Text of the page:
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The Right Resolutions

How to make sure you keep those fitness resolutions.



Here's how to avoid the six most common New Year's resolution mistakes and ensure that your fitness and fat-loss goals are successful.

Mistake #1: Not Quantifying

Vague goals are difficult to achieve. Examples of vague fitness goals include "run more," "lose weight," or "get stronger." Any of these could be made more specific (and more achievable) by quantifying them. For example, "run a total of 60 minutes each week," "lose one pound every two weeks until I've lost 20 pounds," and "bench press five extra pounds each week until I can bench press my own body weight" are all quantifiable goals in which you can track your progress. You'll notice that those last two examples have an end goal in mind, which leads to my next point ...

Mistake #2: Not Setting Dates or Benchmarks

If there is no start date, end date, or end goal (benchmark) for your resolution, it can be very hard to get started and very hard to complete. After all, imagine if you had to run a marathon with no idea where the starting line, ending line, or any of the middle points are? If you just had to run until someone said stop? Pretty tough. So when you set a resolution, you must set a start date (such as, "The first Monday in January, I weigh myself") and an end date or end goal (such as, "I lose a pound every two weeks until May 31st, or until I've lost 20 pounds").

Mistake #3: Setting Too Many Goals

Depending on your personality, it can be easy to go overboard with your resolution-making. If you woke up on January 1st determined to learn to play a piano concerto, run a marathon, lose 20 pounds, and become a black belt in karate, you're setting yourself up for disappointment. When you make too many ambitious resolutions, the likelihood of not achieving at least one of them, and doing a pretty subpar job at all of them, is pretty high. Despite the temptation to use New Year's as a motivation to get a lot done, it is better and more efficient to focus on just one big goal and not to become distracted (and overwhelmed) by other dreams.

Mistake #4: Not Tracking

If you're not tracking or logging your progress, you can easily lose motivation, forget your quantifiable goal, and rationalize your lack of progress. Whether it's stepping on the scale each day and writing down the number, taking a front and side photo at the end of each week, or timing how fast you can run a mile at the end of each week, you must have a way of checking in on your progress. If your goal involves swimming, cycling, or running, I recommend using an online tracking and logging software such as TrainingPeaks, which makes it easy to keep tabs on your activities and share your workouts with your friends. Speaking of which ...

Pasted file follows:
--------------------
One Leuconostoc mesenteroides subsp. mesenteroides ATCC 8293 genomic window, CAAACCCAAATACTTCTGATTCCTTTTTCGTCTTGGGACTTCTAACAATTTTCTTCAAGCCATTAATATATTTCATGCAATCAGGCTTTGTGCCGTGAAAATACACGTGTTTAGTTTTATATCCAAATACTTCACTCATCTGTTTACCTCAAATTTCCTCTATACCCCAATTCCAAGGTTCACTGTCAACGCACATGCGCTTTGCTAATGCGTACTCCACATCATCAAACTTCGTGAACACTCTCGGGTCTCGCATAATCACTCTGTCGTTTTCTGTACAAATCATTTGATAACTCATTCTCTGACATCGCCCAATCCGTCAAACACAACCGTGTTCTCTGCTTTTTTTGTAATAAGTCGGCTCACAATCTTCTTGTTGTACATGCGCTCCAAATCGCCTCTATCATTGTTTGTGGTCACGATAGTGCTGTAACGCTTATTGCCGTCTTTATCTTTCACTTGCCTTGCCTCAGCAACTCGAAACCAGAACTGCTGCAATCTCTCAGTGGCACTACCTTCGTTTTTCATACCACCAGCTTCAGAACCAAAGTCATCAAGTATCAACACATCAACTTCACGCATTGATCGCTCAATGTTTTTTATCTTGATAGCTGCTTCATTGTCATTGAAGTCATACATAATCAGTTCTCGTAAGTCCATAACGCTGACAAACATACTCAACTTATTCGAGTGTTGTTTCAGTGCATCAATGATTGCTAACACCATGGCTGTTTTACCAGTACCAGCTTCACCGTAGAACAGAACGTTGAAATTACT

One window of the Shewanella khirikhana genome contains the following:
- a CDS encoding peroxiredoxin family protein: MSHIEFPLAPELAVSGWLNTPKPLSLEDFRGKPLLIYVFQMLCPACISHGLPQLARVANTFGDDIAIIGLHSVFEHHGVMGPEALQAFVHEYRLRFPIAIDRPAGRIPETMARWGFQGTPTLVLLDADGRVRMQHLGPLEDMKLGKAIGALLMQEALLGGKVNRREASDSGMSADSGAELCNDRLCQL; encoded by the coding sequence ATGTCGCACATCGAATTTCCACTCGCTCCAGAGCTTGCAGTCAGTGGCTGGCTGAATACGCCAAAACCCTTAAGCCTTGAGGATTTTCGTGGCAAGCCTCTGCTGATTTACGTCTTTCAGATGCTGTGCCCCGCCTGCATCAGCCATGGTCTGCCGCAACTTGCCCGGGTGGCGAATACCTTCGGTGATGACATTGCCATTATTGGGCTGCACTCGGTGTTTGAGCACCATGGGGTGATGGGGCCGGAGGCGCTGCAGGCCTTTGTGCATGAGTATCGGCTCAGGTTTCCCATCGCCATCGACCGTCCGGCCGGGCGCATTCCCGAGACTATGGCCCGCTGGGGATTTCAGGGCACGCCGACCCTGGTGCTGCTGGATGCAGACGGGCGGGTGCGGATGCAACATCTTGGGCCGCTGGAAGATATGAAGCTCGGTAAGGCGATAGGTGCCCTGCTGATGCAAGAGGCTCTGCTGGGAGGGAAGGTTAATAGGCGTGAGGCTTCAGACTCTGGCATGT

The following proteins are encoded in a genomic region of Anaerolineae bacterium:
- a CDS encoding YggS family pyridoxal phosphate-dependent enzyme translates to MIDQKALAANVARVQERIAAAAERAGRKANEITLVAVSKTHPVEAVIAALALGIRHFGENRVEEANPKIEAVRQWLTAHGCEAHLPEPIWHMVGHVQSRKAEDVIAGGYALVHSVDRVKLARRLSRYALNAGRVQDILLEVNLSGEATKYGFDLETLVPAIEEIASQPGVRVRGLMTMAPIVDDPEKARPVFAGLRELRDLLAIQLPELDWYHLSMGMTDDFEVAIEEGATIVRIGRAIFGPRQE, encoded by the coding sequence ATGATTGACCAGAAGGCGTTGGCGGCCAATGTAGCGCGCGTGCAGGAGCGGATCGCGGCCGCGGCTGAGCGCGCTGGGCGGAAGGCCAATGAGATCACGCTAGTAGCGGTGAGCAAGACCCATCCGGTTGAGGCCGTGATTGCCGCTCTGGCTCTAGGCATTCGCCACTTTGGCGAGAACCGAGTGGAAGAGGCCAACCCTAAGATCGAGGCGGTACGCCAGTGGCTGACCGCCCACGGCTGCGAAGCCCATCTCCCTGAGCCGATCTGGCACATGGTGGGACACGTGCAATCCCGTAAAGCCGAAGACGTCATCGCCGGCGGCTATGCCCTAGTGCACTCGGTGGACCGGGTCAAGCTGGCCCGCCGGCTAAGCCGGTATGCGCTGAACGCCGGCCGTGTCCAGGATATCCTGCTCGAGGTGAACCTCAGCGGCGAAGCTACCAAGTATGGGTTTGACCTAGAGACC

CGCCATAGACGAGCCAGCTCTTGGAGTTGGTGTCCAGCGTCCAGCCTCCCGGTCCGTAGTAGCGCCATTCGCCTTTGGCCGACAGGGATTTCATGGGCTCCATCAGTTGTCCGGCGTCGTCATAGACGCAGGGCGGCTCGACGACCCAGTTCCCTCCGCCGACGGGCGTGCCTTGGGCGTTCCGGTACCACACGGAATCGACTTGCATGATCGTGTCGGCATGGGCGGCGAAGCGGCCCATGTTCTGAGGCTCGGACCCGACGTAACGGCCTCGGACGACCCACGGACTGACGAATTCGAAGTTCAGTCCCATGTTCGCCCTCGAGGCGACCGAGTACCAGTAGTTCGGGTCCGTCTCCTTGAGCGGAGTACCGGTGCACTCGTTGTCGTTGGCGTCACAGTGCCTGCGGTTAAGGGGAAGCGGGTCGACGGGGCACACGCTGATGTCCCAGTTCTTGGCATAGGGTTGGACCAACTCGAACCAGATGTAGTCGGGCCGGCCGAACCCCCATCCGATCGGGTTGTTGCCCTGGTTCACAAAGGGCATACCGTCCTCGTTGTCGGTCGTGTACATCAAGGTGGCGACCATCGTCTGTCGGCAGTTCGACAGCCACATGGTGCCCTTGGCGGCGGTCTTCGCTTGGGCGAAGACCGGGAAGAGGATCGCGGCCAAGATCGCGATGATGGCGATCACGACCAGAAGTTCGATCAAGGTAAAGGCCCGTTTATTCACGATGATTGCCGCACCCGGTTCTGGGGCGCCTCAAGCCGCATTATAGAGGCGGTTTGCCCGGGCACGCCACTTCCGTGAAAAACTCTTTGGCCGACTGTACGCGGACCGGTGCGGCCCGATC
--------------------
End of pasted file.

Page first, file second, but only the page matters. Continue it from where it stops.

Mistake #5: Not Sharing

Don't keep your New Year's resolution to yourself. Tell the world. You can increase your accountability, motivation, and potential to stick with your workout goals if you share your progress using Facebook, Twitter, or your own blog. You can also share your actual workouts by getting a workout buddy or even hiring a personal trainer.

Mistake #6: Not Expecting Setbacks

Let's face it: There will be periods of time when your progress toward achieving your resolution doesn't go exactly as planned. For example, I'm personally an all-or-nothing personality, and that means that if I've made a commitment to exercise for an hour a day, and I have a day in which I can only go 20 minutes, I can easily get discouraged and feel ready to give up on my goal. But this is silly! Every little bit of progress you make toward your goal really does count, no matter how small. So even when the going gets tough and you don't get as much accomplished as you think you should, just keep plugging away. It's all for the greater good.

Ben Greenfield is recognized as one of the top fitness, triathlon, and nutrition experts in the nation. He writes the "Get Fit Guy" column for

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